Additional subsidies to support the production of green hydrogen are being requested by industry players looking to set up bankable H2 projects.
Speaking during a panel discussion at this week’s Green Hydrogen Summit 2022, Anise Ganbold, research leader for commodities and hydrogen at consultancy Aurora Energy Research, said there are only four countries in Europe that have announced and provided rules for green hydrogen opex subsidies: the UK, the Netherlands, Germany and Denmark.
Ganbold said that while there is “plenty of money to go around” for capex for projects across the hydrogen value chain, there is a lot of demand for opex funding.
“When we speak to our clients, they say, ‘Yes, we have this capex subsidy, but what we’re waiting for and what we’re waiting for more clarity for is the opex subsidies, and that’s what we really need in order to go get financing in order to be bankable,’” she said during the summit, hosted by PV Tech publisher Solar Media in Lisbon.
In the UK, the government launched a public consultation last year on a preferred hydrogen business model, which would be built on a similar premise to the country’s offshore wind contracts for difference scheme. This model is designed to overcome the cost gap between low carbon hydrogen and fossil fuels.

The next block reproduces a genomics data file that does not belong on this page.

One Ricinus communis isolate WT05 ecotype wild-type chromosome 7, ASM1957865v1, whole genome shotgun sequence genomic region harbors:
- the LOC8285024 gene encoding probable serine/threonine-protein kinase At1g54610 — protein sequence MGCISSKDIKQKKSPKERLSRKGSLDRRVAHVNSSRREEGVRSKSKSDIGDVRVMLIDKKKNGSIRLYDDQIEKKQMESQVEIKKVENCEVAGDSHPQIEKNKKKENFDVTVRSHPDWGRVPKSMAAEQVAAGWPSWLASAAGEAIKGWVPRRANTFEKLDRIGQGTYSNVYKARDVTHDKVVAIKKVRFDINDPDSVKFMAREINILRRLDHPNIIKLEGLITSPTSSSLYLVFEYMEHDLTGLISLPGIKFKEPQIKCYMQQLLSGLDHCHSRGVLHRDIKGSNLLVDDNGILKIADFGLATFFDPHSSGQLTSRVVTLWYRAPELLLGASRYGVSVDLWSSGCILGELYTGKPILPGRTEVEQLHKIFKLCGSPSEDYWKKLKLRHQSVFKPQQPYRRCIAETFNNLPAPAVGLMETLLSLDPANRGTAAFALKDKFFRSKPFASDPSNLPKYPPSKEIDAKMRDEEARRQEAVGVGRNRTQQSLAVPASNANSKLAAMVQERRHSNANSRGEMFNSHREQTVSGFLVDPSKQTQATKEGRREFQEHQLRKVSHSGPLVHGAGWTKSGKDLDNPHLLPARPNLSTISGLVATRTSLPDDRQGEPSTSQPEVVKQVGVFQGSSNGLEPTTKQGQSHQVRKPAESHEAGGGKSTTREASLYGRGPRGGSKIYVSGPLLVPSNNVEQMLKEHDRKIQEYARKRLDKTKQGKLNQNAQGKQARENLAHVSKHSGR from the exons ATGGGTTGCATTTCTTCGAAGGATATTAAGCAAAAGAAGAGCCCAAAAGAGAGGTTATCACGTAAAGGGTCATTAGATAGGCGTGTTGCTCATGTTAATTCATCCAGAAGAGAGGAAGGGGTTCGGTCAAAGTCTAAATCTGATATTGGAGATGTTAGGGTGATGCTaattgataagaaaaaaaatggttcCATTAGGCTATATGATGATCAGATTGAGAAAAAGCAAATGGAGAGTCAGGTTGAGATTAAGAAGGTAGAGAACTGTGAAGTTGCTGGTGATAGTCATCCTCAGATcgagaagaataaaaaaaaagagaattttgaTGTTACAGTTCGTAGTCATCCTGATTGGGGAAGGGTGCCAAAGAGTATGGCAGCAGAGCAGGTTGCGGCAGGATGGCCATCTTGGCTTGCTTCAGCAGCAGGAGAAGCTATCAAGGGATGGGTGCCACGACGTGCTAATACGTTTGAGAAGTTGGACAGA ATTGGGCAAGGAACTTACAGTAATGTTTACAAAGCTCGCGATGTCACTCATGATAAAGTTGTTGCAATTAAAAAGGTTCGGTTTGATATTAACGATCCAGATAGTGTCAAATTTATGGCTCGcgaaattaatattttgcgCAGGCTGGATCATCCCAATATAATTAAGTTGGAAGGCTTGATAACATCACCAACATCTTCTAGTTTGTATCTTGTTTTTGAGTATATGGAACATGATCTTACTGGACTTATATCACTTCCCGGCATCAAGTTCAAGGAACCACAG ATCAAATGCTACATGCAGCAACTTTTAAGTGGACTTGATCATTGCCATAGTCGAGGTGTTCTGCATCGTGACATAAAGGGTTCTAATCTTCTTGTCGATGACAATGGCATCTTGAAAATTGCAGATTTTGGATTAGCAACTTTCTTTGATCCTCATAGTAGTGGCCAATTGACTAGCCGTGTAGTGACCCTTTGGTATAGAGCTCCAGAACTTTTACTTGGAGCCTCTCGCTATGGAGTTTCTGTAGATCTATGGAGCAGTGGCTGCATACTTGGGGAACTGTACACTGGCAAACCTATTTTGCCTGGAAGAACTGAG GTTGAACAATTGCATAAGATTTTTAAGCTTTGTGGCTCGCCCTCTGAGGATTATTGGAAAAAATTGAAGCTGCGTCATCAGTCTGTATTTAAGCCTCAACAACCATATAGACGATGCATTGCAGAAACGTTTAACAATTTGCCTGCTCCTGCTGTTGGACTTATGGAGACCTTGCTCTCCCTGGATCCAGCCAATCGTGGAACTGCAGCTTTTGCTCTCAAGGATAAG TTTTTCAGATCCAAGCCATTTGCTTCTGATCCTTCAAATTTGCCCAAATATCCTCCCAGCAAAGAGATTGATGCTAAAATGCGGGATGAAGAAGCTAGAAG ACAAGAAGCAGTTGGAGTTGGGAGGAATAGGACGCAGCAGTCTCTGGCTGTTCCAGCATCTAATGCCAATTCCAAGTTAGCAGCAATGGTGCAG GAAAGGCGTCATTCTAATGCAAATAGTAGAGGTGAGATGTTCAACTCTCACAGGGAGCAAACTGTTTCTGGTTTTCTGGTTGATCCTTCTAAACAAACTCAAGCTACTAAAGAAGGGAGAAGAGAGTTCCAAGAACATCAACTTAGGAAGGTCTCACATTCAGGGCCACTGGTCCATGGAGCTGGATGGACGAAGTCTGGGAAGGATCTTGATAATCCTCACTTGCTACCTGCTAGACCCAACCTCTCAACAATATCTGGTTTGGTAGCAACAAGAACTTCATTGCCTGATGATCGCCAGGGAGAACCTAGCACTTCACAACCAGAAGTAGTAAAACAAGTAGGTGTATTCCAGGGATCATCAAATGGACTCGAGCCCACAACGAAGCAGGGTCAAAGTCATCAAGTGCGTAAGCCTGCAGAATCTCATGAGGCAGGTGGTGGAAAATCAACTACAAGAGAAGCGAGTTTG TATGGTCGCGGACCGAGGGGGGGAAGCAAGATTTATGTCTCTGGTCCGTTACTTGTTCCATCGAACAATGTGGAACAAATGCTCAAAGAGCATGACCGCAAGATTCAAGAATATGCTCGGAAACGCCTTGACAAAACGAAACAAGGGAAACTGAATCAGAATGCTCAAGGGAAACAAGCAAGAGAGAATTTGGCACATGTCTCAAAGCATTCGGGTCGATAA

Ganbold expects that a lot of companies are gearing up to take part in the UK’s subsidy scheme but said “it’s very tricky for governments to set up a revenue support scheme for such a new market”.
She added that getting the market for offtakers “is probably one of the most important things because right now there is no market for green hydrogen, it’s very expensive compared to a lot of the incumbents.
“You’ll need to have a subsidy that will help bridge the gap for the consumers in order to have the incentive to switch to clean hydrogen. So we need to have subsidies on the demand side as well.”
The scale of hydrogen financing needed in the coming years was revealed in research published last year by industry group the Hydrogen Council, which found that all the hydrogen projects announced globally as of early 2021 will require total investments of more than US$300 billion by 2030.
Detailing the challenges of financing green hydrogen projects, Hyung-Ja de Zeeuw, senior corporate credit strategist at Rabobank, said it is necessary to factor in the creditworthiness of both the electricity suppliers that power green hydrogen plants as well as offtakers.
It might also be necessary to look at the creditworthiness of system providers. “But until now, there haven’t been so many systems that’s operational that we are sure that it actually works, so that’s another risk,” de Zeeuw said.
“If you look, in all honesty, at the moment, at where we are with green hydrogen projects, the risks are still very high.”